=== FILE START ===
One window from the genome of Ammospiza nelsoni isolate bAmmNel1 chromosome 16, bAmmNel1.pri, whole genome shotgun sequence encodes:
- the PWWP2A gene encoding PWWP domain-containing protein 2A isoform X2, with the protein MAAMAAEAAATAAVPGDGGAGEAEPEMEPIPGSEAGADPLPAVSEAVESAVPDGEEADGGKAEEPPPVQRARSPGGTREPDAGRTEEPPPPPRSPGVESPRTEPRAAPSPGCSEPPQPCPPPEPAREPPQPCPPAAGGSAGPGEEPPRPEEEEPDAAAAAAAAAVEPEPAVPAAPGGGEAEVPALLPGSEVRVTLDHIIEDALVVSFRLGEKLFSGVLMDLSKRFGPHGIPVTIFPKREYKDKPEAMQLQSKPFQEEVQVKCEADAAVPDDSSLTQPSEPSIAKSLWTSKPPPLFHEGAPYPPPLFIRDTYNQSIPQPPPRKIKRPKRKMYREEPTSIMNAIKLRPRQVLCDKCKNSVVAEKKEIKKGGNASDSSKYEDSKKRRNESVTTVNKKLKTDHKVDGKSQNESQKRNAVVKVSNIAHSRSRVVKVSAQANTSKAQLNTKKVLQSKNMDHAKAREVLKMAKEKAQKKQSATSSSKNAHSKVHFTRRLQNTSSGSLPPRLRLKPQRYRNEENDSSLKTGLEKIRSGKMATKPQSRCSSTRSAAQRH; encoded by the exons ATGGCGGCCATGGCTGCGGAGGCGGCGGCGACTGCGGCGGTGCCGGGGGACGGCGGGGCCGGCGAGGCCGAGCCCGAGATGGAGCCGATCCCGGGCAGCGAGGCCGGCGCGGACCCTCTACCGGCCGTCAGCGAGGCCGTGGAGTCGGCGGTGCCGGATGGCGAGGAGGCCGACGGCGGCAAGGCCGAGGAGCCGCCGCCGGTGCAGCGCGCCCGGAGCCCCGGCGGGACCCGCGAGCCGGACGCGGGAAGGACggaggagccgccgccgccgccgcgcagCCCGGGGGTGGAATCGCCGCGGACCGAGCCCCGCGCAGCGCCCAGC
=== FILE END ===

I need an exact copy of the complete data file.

One window from the genome of Ammospiza nelsoni isolate bAmmNel1 chromosome 16, bAmmNel1.pri, whole genome shotgun sequence encodes:
- the PWWP2A gene encoding PWWP domain-containing protein 2A isoform X2, with the protein MAAMAAEAAATAAVPGDGGAGEAEPEMEPIPGSEAGADPLPAVSEAVESAVPDGEEADGGKAEEPPPVQRARSPGGTREPDAGRTEEPPPPPRSPGVESPRTEPRAAPSPGCSEPPQPCPPPEPAREPPQPCPPAAGGSAGPGEEPPRPEEEEPDAAAAAAAAAVEPEPAVPAAPGGGEAEVPALLPGSEVRVTLDHIIEDALVVSFRLGEKLFSGVLMDLSKRFGPHGIPVTIFPKREYKDKPEAMQLQSKPFQEEVQVKCEADAAVPDDSSLTQPSEPSIAKSLWTSKPPPLFHEGAPYPPPLFIRDTYNQSIPQPPPRKIKRPKRKMYREEPTSIMNAIKLRPRQVLCDKCKNSVVAEKKEIKKGGNASDSSKYEDSKKRRNESVTTVNKKLKTDHKVDGKSQNESQKRNAVVKVSNIAHSRSRVVKVSAQANTSKAQLNTKKVLQSKNMDHAKAREVLKMAKEKAQKKQSATSSSKNAHSKVHFTRRLQNTSSGSLPPRLRLKPQRYRNEENDSSLKTGLEKIRSGKMATKPQSRCSSTRSAAQRH; encoded by the exons ATGGCGGCCATGGCTGCGGAGGCGGCGGCGACTGCGGCGGTGCCGGGGGACGGCGGGGCCGGCGAGGCCGAGCCCGAGATGGAGCCGATCCCGGGCAGCGAGGCCGGCGCGGACCCTCTACCGGCCGTCAGCGAGGCCGTGGAGTCGGCGGTGCCGGATGGCGAGGAGGCCGACGGCGGCAAGGCCGAGGAGCCGCCGCCGGTGCAGCGCGCCCGGAGCCCCGGCGGGACCCGCGAGCCGGACGCGGGAAGGACggaggagccgccgccgccgccgcgcagCCCGGGGGTGGAATCGCCGCGGACCGAGCCCCGCGCAGCGCCCAGC